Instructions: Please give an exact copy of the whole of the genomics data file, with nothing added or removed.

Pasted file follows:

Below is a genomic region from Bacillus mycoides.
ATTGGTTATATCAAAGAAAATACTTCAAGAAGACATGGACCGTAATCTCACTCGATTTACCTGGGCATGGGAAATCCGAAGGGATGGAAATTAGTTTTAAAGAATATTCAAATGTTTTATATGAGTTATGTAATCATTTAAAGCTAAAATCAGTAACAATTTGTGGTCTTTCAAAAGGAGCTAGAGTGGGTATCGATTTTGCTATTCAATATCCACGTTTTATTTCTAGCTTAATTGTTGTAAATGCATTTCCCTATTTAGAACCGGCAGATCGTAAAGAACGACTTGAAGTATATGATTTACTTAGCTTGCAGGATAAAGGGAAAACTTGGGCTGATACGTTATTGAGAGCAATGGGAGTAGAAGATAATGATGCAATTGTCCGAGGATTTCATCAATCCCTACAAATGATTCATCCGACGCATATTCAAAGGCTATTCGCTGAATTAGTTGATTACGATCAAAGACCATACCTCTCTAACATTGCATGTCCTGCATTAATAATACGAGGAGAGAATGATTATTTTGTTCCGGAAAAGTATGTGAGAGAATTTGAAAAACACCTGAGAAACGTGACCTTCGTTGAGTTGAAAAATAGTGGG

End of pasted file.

Below is a genomic region from Bacillus mycoides.
ATTGGTTATATCAAAGAAAATACTTCAAGAAGACATGGACCGTAATCTCACTCGATTTACCTGGGCATGGGAAATCCGAAGGGATGGAAATTAGTTTTAAAGAATATTCAAATGTTTTATATGAGTTATGTAATCATTTAAAGCTAAAATCAGTAACAATTTGTGGTCTTTCAAAAGGAGCTAGAGTGGGTATCGATTTTGCTATTCAATATCCACGTTTTATTTCTAGCTTAATTGTTGTAAATGCATTTCCCTATTTAGAACCGGCAGATCGTAAAGAACGACTTGAAGTATATGATTTACTTAGCTTGCAGGATAAAGGGAAAACTTGGGCTGATACGTTATTGAGAGCAATGGGAGTAGAAGATAATGATGCAATTGTCCGAGGATTTCATCAATCCCTACAAATGATTCATCCGACGCATATTCAAAGGCTATTCGCTGAATTAGTTGATTACGATCAAAGACCATACCTCTCTAACATTGCATGTCCTGCATTAATAATACGAGGAGAGAATGATTATTTTGTTCCGGAAAAGTATGTGAGAGAATTTGAAAAACACCTGAGAAACGTGACCTTCGTTGAGTTGAAAAATAGTGGG